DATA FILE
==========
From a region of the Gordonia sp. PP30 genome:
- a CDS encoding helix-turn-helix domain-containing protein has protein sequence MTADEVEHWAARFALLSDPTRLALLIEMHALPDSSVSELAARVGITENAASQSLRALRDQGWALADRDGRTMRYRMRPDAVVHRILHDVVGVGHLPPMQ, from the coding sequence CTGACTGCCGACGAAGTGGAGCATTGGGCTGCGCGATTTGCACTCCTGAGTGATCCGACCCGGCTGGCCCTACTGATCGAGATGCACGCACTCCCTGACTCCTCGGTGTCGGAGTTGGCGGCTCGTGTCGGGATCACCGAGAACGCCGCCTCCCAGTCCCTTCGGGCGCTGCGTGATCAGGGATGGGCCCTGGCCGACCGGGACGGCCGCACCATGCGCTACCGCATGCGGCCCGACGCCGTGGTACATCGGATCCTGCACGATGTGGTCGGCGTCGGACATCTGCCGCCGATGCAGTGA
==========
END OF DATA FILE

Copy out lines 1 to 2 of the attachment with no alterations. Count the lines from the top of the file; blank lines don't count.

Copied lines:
From a region of the Gordonia sp. PP30 genome:
- a CDS encoding helix-turn-helix domain-containing protein has protein sequence MTADEVEHWAARFALLSDPTRLALLIEMHALPDSSVSELAARVGITENAASQSLRALRDQGWALADRDGRTMRYRMRPDAVVHRILHDVVGVGHLPPMQ, from the coding sequence CTGACTGCCGACGAAGTGGAGCATTGGGCTGCGCGATTTGCACTCCTGAGTGATCCGACCCGGCTGGCCCTACTGATCGAGATGCACGCACTCCCTGACTCCTCGGTGTCGGAGTTGGCGGCTCGTGTCGGGATCACCGAGAACGCCGCCTCCCAGTCCCTTCGGGCGCTGCGTGATCAGGGATGGGCCCTGGCCGACCGGGACGGCCGCACCATGCGCTACCGCATGCGGCCCGACGCCGTGGTACATCGGATCCTGCACGATGTGGTCGGCGTCGGACATCTGCCGCCGATGCAGTGA